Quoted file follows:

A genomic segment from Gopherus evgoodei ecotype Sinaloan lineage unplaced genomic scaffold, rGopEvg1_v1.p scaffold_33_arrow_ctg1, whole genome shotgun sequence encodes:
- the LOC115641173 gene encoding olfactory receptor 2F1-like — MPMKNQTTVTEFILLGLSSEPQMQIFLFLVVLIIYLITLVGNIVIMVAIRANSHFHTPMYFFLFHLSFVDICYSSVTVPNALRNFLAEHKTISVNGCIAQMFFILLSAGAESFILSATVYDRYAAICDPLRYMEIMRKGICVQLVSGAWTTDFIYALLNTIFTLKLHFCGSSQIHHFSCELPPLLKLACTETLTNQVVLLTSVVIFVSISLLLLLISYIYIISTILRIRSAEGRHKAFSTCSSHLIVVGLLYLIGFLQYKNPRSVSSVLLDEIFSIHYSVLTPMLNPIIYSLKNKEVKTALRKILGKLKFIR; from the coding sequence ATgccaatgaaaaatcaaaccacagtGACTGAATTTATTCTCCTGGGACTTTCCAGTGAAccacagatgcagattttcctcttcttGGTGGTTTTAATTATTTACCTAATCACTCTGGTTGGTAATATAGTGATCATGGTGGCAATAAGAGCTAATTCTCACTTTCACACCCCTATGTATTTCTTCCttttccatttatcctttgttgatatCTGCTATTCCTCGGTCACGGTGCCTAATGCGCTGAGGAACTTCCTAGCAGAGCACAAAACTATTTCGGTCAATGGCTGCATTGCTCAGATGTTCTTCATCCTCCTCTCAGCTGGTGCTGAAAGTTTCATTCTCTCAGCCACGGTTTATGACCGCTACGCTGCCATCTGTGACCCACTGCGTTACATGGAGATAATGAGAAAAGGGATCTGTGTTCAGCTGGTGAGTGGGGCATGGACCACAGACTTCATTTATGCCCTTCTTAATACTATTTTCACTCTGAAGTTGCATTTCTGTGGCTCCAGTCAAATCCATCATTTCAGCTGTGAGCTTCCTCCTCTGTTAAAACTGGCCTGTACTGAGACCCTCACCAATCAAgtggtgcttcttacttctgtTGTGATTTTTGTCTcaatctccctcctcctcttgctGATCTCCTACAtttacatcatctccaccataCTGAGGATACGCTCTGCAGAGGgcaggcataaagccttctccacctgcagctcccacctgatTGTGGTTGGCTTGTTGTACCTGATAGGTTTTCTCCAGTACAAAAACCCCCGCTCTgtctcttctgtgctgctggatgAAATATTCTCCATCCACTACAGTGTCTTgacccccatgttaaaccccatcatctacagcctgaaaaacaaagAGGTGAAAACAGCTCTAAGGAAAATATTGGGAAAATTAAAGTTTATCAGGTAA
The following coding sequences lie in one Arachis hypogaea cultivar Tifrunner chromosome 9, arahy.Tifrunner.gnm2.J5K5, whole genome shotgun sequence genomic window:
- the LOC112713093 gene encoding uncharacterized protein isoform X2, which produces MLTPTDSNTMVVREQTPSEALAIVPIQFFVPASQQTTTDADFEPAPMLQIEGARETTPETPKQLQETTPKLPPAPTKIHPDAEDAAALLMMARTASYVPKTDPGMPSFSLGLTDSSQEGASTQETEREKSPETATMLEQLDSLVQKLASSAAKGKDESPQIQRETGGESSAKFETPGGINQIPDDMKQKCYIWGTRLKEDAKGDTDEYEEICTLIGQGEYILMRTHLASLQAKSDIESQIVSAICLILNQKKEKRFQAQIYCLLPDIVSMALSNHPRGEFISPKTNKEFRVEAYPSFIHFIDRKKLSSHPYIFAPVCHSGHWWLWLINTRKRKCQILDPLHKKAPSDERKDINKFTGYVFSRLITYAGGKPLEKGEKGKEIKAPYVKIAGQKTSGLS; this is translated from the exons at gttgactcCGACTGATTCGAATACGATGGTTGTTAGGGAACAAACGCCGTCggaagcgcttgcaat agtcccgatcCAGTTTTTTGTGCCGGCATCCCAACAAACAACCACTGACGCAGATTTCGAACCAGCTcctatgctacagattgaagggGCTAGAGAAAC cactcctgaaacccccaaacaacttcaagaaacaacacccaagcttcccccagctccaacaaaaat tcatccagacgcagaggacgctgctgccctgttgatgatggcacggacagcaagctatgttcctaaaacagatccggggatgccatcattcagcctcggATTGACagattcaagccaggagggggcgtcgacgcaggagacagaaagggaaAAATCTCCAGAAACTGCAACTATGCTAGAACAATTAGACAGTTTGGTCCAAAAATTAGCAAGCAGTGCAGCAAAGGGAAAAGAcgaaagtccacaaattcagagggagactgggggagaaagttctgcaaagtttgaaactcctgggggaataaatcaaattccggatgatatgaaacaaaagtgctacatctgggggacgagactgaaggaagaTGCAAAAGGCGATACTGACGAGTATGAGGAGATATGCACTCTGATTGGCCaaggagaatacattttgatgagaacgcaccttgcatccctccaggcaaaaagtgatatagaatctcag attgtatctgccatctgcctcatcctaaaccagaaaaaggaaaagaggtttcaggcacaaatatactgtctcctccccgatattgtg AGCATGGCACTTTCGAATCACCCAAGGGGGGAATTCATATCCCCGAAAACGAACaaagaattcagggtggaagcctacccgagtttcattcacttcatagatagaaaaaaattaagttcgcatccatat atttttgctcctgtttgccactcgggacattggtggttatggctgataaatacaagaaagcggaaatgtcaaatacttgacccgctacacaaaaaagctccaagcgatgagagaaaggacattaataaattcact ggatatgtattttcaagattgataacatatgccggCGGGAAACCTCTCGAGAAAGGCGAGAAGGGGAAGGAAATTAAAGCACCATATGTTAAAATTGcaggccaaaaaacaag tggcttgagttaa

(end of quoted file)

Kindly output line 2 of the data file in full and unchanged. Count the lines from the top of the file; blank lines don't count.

- the LOC115641173 gene encoding olfactory receptor 2F1-like — MPMKNQTTVTEFILLGLSSEPQMQIFLFLVVLIIYLITLVGNIVIMVAIRANSHFHTPMYFFLFHLSFVDICYSSVTVPNALRNFLAEHKTISVNGCIAQMFFILLSAGAESFILSATVYDRYAAICDPLRYMEIMRKGICVQLVSGAWTTDFIYALLNTIFTLKLHFCGSSQIHHFSCELPPLLKLACTETLTNQVVLLTSVVIFVSISLLLLLISYIYIISTILRIRSAEGRHKAFSTCSSHLIVVGLLYLIGFLQYKNPRSVSSVLLDEIFSIHYSVLTPMLNPIIYSLKNKEVKTALRKILGKLKFIR; from the coding sequence ATgccaatgaaaaatcaaaccacagtGACTGAATTTATTCTCCTGGGACTTTCCAGTGAAccacagatgcagattttcctcttcttGGTGGTTTTAATTATTTACCTAATCACTCTGGTTGGTAATATAGTGATCATGGTGGCAATAAGAGCTAATTCTCACTTTCACACCCCTATGTATTTCTTCCttttccatttatcctttgttgatatCTGCTATTCCTCGGTCACGGTGCCTAATGCGCTGAGGAACTTCCTAGCAGAGCACAAAACTATTTCGGTCAATGGCTGCATTGCTCAGATGTTCTTCATCCTCCTCTCAGCTGGTGCTGAAAGTTTCATTCTCTCAGCCACGGTTTATGACCGCTACGCTGCCATCTGTGACCCACTGCGTTACATGGAGATAATGAGAAAAGGGATCTGTGTTCAGCTGGTGAGTGGGGCATGGACCACAGACTTCATTTATGCCCTTCTTAATACTATTTTCACTCTGAAGTTGCATTTCTGTGGCTCCAGTCAAATCCATCATTTCAGCTGTGAGCTTCCTCCTCTGTTAAAACTGGCCTGTACTGAGACCCTCACCAATCAAgtggtgcttcttacttctgtTGTGATTTTTGTCTcaatctccctcctcctcttgctGATCTCCTACAtttacatcatctccaccataCTGAGGATACGCTCTGCAGAGGgcaggcataaagccttctccacctgcagctcccacctgatTGTGGTTGGCTTGTTGTACCTGATAGGTTTTCTCCAGTACAAAAACCCCCGCTCTgtctcttctgtgctgctggatgAAATATTCTCCATCCACTACAGTGTCTTgacccccatgttaaaccccatcatctacagcctgaaaaacaaagAGGTGAAAACAGCTCTAAGGAAAATATTGGGAAAATTAAAGTTTATCAGGTAA